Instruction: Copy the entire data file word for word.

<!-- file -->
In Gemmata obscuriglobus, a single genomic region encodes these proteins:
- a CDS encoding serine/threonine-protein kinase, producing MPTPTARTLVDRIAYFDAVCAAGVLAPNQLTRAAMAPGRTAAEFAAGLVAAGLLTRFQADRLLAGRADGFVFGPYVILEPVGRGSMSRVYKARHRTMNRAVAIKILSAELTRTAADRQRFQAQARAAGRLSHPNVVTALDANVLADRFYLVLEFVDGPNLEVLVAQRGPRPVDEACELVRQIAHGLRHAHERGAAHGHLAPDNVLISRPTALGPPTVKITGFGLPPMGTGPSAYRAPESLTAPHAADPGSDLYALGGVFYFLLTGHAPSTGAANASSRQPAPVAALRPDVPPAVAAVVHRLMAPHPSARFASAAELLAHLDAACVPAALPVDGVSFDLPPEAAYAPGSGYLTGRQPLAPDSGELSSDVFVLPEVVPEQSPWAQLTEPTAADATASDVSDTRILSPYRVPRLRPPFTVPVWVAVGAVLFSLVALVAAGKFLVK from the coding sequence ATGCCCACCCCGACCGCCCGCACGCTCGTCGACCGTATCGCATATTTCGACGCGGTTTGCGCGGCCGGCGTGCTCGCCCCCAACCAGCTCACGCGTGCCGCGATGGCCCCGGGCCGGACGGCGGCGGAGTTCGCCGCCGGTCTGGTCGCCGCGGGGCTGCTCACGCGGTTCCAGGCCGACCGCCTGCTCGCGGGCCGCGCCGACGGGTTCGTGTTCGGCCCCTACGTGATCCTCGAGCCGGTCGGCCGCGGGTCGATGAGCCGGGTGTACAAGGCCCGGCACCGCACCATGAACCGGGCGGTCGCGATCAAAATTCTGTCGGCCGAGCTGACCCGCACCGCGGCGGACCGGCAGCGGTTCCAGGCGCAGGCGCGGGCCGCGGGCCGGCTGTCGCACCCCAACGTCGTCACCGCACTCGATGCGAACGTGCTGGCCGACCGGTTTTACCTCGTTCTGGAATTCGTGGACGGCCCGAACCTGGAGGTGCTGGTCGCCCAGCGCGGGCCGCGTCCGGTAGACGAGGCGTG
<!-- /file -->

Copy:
In Gemmata obscuriglobus, a single genomic region encodes these proteins:
- a CDS encoding serine/threonine-protein kinase, producing MPTPTARTLVDRIAYFDAVCAAGVLAPNQLTRAAMAPGRTAAEFAAGLVAAGLLTRFQADRLLAGRADGFVFGPYVILEPVGRGSMSRVYKARHRTMNRAVAIKILSAELTRTAADRQRFQAQARAAGRLSHPNVVTALDANVLADRFYLVLEFVDGPNLEVLVAQRGPRPVDEACELVRQIAHGLRHAHERGAAHGHLAPDNVLISRPTALGPPTVKITGFGLPPMGTGPSAYRAPESLTAPHAADPGSDLYALGGVFYFLLTGHAPSTGAANASSRQPAPVAALRPDVPPAVAAVVHRLMAPHPSARFASAAELLAHLDAACVPAALPVDGVSFDLPPEAAYAPGSGYLTGRQPLAPDSGELSSDVFVLPEVVPEQSPWAQLTEPTAADATASDVSDTRILSPYRVPRLRPPFTVPVWVAVGAVLFSLVALVAAGKFLVK from the coding sequence ATGCCCACCCCGACCGCCCGCACGCTCGTCGACCGTATCGCATATTTCGACGCGGTTTGCGCGGCCGGCGTGCTCGCCCCCAACCAGCTCACGCGTGCCGCGATGGCCCCGGGCCGGACGGCGGCGGAGTTCGCCGCCGGTCTGGTCGCCGCGGGGCTGCTCACGCGGTTCCAGGCCGACCGCCTGCTCGCGGGCCGCGCCGACGGGTTCGTGTTCGGCCCCTACGTGATCCTCGAGCCGGTCGGCCGCGGGTCGATGAGCCGGGTGTACAAGGCCCGGCACCGCACCATGAACCGGGCGGTCGCGATCAAAATTCTGTCGGCCGAGCTGACCCGCACCGCGGCGGACCGGCAGCGGTTCCAGGCGCAGGCGCGGGCCGCGGGCCGGCTGTCGCACCCCAACGTCGTCACCGCACTCGATGCGAACGTGCTGGCCGACCGGTTTTACCTCGTTCTGGAATTCGTGGACGGCCCGAACCTGGAGGTGCTGGTCGCCCAGCGCGGGCCGCGTCCGGTAGACGAGGCGTG